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Neurobiology of disease DOI:10.1016/j.nbd.2014.08.022

Gabapentin attenuates hyperexcitability in the freeze-lesion model of developmental cortical malformation.

Publication TypeJournal Article
Year of Publication2014
AuthorsAndresen, L, Hampton, D, Taylor, A, Morel, L, Yang, Y, Maguire, J, Dulla, CG
JournalNeurobiology of disease
Date Published2014/08/23
ISSN0969-9961
Abstract

Developmental cortical malformations are associated with a high incidence of drug-resistant epilepsy. The underlying epileptogenic mechanisms, however, are poorly understood. In rodents, cortical malformations can be modeled using neonatal freeze-lesion (FL), which has been shown to cause in vitro cortical hyperexcitability. Here, we investigated the therapeutic potential of gabapentin, a clinically used anticonvulsant and analgesic, in preventing FL-induced in vitro and in vivo hyperexcitability. Gabapentin has been shown to disrupt the interaction of thrombospondin (TSP) with α2δ-1, an auxiliary calcium channel subunit. TSP/α2δ-1 signaling has been shown to drive the formation of excitatory synapses during cortical development and following injury. Gabapentin has been reported to have neuroprotective and anti-epileptogenic effects in other models associated with increased TSP expression and reactive astrocytosis. We found that both TSP and α2δ-1 were transiently upregulated following neonatal FL. We therefore designed a one-week GBP treatment paradigm to block TSP/α2δ-1 signaling during the period of their upregulation. GBP treatment prevented epileptiform activity following FL, as assessed by both glutamate biosensor imaging and field potential recording. GBP also attenuated FL-induced increases in mEPSC frequency at both P7 and 28. Additionally, GBP treated animals had decreased in vivo kainic acid (KA)-induced seizure activity. Taken together these results suggest gabapentin treatment immediately after FL can prevent the formation of a hyperexcitable network and may have therapeutic potential to minimize epileptogenic processes associated with developmental cortical malformations.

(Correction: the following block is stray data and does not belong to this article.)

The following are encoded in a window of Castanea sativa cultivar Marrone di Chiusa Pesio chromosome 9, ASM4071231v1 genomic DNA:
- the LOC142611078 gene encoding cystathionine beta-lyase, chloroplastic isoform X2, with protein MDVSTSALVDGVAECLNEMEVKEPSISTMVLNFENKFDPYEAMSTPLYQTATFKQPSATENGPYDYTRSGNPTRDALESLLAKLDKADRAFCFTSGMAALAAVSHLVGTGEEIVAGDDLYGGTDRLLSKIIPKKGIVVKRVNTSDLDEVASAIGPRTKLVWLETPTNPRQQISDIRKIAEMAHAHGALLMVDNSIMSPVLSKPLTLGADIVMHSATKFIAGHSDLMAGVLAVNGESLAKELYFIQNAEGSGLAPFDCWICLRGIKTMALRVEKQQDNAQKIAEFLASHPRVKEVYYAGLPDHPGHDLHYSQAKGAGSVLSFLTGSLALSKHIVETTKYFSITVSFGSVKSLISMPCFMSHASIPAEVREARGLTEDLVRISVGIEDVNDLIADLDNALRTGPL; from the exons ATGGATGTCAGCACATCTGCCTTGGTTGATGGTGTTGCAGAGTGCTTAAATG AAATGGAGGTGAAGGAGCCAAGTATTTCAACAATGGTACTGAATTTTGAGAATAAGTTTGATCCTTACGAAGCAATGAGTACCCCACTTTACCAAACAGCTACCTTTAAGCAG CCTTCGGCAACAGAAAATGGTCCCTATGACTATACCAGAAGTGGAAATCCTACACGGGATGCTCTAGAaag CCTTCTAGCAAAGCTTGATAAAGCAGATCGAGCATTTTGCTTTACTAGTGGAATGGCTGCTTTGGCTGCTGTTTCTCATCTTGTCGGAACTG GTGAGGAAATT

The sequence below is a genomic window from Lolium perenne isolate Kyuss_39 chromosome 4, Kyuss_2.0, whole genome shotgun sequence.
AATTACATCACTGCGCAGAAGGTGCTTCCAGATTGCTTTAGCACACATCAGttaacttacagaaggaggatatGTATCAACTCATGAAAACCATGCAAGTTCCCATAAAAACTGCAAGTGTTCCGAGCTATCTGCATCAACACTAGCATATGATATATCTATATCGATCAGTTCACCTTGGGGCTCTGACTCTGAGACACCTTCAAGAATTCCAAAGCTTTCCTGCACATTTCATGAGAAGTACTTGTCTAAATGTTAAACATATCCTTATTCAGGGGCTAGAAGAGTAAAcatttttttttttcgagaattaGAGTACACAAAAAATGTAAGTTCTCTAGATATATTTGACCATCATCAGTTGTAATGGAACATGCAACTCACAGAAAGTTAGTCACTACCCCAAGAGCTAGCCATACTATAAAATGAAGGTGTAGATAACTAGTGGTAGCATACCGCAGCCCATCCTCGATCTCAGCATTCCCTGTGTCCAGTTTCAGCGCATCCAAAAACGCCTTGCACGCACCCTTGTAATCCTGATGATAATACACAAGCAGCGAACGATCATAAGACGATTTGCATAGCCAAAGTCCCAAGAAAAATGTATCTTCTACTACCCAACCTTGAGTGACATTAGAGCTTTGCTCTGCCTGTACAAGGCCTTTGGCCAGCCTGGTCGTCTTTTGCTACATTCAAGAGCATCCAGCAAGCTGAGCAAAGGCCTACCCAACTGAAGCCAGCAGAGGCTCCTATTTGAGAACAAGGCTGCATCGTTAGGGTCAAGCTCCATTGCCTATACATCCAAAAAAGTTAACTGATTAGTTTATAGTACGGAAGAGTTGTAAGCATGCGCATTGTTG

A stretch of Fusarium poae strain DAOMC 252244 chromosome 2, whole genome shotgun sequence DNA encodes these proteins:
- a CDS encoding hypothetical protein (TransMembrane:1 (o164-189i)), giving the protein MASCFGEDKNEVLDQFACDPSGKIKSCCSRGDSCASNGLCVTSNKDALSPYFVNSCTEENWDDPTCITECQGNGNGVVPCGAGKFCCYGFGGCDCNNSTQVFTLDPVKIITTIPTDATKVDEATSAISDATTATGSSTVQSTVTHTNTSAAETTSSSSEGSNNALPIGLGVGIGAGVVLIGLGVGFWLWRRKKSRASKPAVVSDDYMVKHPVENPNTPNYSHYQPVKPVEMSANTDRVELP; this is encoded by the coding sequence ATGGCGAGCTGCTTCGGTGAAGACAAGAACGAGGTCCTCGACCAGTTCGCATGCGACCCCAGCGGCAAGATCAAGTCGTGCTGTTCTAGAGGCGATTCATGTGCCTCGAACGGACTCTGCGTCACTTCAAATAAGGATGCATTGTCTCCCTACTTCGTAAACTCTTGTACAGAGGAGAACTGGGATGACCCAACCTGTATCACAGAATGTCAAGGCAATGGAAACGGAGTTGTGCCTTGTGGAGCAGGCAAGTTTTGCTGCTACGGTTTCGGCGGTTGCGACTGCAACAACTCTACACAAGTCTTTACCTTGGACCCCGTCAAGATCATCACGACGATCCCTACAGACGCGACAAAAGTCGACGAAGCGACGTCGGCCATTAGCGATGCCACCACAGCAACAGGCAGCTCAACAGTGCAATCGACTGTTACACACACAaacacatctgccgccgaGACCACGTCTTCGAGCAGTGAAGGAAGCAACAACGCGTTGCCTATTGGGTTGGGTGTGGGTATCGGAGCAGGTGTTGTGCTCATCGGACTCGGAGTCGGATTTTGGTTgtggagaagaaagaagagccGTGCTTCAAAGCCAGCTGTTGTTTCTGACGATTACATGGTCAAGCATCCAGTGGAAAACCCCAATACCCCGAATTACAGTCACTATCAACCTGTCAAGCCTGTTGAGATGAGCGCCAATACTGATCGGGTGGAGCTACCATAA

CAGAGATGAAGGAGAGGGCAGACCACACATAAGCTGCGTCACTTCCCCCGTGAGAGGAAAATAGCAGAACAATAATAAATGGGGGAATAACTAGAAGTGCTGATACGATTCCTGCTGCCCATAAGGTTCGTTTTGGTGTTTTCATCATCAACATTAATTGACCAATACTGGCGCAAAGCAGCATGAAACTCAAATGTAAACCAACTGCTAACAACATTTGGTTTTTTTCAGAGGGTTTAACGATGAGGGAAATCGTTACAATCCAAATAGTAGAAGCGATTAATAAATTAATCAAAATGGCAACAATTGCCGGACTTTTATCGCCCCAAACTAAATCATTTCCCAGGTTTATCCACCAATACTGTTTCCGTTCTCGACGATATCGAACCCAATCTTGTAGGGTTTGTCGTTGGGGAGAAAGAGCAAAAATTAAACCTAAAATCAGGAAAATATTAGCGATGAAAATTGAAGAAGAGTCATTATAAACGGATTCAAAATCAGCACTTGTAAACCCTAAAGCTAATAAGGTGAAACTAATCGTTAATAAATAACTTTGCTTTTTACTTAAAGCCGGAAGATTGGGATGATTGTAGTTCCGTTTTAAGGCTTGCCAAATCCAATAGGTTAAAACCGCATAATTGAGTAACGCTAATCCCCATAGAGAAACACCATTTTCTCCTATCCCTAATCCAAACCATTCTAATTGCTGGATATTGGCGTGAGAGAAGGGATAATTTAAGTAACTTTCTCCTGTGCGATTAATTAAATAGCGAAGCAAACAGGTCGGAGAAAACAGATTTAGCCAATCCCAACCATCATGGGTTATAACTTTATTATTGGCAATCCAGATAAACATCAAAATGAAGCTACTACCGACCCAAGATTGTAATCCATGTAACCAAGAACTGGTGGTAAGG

URLhttp://linkinghub.elsevier.com/retrieve/pii/S0969-9961(14)00253-8
DOI10.1016/j.nbd.2014.08.022
Pubmed

http://www.ncbi.nlm.nih.gov/pubmed/25158291?dopt=Abstract